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Tenancy laws in Australia are designed to protect both the landlord and tenants. For this reason, a landlord must follow strict procedures to evict a tenant.
If the tenant feels they have been unfairly evicted, they have the right to go before a tribunal to argue their case. In general, the laws are similar in each state, but there are some differences. You need to know the law in your state before you begin the eviction process.
And remember, it goes without saying, make sure you have appointed an experienced and competent property manager. In doing so, you’ll have a property management professional who will screen prospective tenants thoroughly to avoid getting into this situation to begin with, as well as reducing the risk of a vacant property.
Eviction notice: general information
A landlord cannot summarily evict a tenant. They must start with an eviction notice. A “notice to vacate letter” must either be hand delivered or delivered by registered post. A landlord must also have a valid reason for evicting a tenant. Valid reasons include:
- Failure to pay the rent or rents being consistently late
- Tenant damages the property
- Tenant is a nuisance to neighbours
- Tenant is using the property for illegal purposes
- Breaches in the tenancy agreement
In some states, a landlord can have other reasons for evicting a tenant, but the above reasons are applicable in every state. The reason for the eviction must be spelled out in the eviction notice. The notice must also state the name of the tenant, the date the tenant must vacate and the name and address of the landlord.
Tenant notice to vacate: State by state
Each state has slightly different rules regarding evictions.
Tenant notice to vacate process in NSW
In New South Wales, a landlord must generally give a 14 day notice. The Residential Tenancy Act (RTA) lists some exceptions to this rule, but this is the rule for most evictions. If the reason for the eviction is non-payment of rent, the tenant has the right to pay the rent or work out a rental payment plan.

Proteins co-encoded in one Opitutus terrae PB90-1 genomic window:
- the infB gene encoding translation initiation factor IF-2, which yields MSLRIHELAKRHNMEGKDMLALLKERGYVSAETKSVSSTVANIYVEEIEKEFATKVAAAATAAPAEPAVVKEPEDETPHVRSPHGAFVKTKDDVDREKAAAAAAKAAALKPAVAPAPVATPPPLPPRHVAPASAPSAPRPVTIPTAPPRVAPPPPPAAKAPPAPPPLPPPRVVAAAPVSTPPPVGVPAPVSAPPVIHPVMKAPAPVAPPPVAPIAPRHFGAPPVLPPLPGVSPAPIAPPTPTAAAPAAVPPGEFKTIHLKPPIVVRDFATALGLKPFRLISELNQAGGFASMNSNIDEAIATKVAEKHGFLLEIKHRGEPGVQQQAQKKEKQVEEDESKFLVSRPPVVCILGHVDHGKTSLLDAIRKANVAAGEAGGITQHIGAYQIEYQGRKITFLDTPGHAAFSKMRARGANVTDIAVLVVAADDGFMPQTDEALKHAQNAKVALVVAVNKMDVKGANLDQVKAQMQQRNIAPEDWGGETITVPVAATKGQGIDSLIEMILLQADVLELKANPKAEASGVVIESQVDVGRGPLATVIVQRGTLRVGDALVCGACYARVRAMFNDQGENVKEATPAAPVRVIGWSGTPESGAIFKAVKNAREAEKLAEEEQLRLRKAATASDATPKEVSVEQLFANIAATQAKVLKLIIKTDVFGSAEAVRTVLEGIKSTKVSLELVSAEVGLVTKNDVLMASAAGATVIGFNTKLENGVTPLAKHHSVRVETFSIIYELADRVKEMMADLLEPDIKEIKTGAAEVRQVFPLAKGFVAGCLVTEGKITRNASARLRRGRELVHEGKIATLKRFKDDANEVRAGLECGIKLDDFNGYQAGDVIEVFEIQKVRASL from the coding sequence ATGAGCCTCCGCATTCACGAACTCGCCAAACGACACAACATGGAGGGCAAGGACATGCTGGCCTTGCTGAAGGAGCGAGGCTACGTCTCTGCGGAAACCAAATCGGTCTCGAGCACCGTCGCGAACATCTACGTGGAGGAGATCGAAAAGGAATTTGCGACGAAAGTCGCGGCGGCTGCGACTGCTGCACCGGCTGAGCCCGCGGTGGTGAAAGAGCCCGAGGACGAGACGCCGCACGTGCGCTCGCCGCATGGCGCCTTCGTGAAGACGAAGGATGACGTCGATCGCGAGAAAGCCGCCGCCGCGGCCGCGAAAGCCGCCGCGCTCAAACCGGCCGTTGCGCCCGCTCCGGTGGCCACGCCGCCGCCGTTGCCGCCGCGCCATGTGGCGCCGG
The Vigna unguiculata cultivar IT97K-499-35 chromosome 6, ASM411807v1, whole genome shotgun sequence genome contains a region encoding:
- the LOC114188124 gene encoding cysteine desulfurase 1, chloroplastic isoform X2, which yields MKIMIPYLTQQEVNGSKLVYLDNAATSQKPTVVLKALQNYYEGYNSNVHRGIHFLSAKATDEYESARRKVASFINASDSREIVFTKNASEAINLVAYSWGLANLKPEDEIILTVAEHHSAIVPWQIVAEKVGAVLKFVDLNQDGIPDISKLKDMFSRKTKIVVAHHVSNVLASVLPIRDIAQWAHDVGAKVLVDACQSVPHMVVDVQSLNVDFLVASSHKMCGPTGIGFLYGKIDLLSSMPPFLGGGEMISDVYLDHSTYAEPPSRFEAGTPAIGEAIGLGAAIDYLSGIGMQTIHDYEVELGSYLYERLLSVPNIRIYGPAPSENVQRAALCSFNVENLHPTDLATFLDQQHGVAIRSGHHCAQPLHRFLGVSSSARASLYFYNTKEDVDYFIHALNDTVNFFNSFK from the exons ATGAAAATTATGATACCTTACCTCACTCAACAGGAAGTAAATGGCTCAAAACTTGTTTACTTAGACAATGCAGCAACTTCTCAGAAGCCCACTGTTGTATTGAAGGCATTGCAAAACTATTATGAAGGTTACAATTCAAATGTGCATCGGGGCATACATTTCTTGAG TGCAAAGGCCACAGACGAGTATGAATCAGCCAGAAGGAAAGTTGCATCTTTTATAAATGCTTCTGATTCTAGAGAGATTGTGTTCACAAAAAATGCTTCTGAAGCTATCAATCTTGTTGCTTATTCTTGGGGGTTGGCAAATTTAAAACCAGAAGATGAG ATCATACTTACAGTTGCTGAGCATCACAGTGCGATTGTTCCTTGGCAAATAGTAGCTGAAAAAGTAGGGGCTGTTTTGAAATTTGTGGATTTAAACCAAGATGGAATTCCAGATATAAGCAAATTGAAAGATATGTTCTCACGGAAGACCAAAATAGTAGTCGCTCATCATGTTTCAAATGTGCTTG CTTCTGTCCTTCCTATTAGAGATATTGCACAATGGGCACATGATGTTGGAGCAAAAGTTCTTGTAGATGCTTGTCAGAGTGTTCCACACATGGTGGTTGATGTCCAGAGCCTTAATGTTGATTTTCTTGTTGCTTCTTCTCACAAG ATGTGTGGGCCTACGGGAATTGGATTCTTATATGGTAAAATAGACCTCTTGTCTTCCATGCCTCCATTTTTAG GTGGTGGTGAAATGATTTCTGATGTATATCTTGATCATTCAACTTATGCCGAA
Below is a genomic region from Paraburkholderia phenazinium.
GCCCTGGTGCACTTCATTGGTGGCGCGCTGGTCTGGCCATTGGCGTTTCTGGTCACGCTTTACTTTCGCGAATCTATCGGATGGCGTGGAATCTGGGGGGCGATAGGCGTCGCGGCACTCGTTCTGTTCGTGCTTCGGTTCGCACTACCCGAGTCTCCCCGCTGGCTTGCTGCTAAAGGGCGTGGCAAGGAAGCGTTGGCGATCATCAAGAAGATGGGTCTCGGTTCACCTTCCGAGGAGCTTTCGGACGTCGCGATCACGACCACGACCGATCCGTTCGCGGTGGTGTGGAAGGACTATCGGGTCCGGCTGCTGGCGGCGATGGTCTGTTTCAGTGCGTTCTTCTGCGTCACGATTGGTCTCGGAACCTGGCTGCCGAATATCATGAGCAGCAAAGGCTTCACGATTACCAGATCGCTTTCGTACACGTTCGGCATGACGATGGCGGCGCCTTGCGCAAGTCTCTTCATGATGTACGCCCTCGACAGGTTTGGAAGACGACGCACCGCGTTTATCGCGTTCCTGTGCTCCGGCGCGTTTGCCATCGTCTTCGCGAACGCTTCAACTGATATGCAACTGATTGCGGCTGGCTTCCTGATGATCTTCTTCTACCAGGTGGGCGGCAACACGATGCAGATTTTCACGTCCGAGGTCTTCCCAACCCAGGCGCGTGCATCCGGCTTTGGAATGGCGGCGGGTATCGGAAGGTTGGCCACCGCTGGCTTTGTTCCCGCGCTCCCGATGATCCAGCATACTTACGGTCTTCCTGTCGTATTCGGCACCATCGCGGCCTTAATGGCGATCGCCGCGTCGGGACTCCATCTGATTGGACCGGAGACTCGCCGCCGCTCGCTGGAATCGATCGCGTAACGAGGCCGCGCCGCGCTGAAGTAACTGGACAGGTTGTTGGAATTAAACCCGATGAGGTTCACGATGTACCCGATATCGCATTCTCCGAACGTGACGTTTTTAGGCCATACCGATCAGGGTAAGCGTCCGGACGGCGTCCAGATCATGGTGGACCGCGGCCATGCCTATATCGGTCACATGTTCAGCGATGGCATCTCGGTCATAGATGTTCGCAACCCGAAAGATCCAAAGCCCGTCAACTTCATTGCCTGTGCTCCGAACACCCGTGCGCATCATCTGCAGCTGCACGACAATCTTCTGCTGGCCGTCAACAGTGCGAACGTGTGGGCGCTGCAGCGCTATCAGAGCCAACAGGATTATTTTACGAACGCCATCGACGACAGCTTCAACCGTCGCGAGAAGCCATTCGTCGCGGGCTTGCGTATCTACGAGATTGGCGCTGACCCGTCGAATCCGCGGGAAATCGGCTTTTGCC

If the tenant does not rectify the situation and fails to vacate, the landlord can apply to the tribunal for a termination order. The order will specify the date of vacancy and authorises the sheriff’s department to carry out the eviction.
Tenant notice to vacate process in VIC
In Victoria, the process begins with a notice to vacate. If the tenant does not vacate the property, the landlord has 30 days to apply to a tribunal for an order of possession. The order of possession states the date by which the tenant must vacate and issues a warning that the police will remove the tenant if they do not vacate the premises.
Tenant notice to vacate process in QLD
Queensland’s rules are similar to Victoria’s. If a tenant does not vacate, the landlord can apply to the tribunal within 14 days. The termination order goes into effect within three days. A warrant is sent to the police and is effective within 14 days unless the tribunal specifies another date.
Tenant notice to vacate process in SA
In South Australia, the landlord starts by issuing a notice of eviction. The eviction notice must state how the tenant can remedy the reason for eviction. The eviction notice must state the tenant’s name and also have the phrase “and all other tenants” in the notice. The tenant then has 7 days to respond.
If they pay the rent or remedy another reason for eviction, they may be allowed to stay on the property. If they fail to remedy the situation, the landlord can apply for a “vacant possession” order. The tenant can only be vacated through this order and the order must be carried out by a bailiff.
Tenant notice to vacate process in WA
Western Australia has a formal document, the notice of a tenancy agreement breach. The tenant must respond to the notice within 14 days. If they fail to rectify the problem, the landlord can then issue a notice of termination, which gives the tenant seven days to vacate.